I have found that the best way to improve in this category is to well, cheat. If you eat and drink too much at night, go to bed early. If you turn hostile every time you talk politics with your parents or a certain friend, even after you tried to have a civil discussion, talk about something else. But a person’s temper may not be in their total control. 

Deciding to go into situations that trigger your temper is in your control. To be blunt, if it is your choice to avoid, then the consequences of not avoiding it are your fault. When was the last time you were the one that walked away from an unproductive argument?

Integrity

These principles are the building blocks that make up a more complicated whole — your integrity. Your integrity is the only thing that can’t be taken from you and is, therefore, the only thing you truly own. Self-assessment, if done honestly, is an investment in your integrity.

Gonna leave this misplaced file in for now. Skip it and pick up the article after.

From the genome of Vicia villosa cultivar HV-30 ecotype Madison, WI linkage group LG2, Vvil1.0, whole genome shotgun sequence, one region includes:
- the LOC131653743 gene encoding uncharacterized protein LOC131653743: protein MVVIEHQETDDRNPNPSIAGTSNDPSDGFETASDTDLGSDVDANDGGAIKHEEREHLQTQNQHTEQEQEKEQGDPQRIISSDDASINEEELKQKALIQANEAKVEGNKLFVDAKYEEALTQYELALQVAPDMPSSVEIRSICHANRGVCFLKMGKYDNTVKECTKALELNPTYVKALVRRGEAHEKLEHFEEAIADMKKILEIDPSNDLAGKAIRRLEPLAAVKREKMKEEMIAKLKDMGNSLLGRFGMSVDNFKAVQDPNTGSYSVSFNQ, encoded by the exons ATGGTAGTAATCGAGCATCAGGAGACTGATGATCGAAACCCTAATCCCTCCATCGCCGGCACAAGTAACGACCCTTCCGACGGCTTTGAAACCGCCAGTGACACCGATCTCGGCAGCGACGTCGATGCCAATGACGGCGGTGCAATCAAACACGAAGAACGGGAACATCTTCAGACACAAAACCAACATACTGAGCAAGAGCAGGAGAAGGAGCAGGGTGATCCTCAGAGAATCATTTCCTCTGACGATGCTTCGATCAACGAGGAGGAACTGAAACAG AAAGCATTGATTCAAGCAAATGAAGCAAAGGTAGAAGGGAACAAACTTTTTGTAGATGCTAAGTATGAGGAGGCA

Like climbing a mountain, there will be hardships, there will be peaks and valleys, and there may even be some false summits, but it is worth the effort for you and everyone you know. 

Whether you agree with or use what I utilize for self-assessment is not what’s important.  What is important is looking carefully at yourself in the Stoic’s mirror. Many people are their own greatest fans. Be your own harshest critic.  

Mick Mulroy, former Deputy Assistant Secretary of Defense, retired CIA officer, and U.S. Marine, on the board of advisors for the Plato’s Academy Centre.

Sir John Templeton on Stoicism

Sir John Templeton (1912 – 2008), an American by birth who later became naturalised as a UK citizen, was an extremely successful investor and fund manager.  He was also one of the 20th century’s most notable philanthropists, reputedly giving away over a billion dollars to charity.  In 1987, he founded The Templeton Foundation, describing its goal as follows: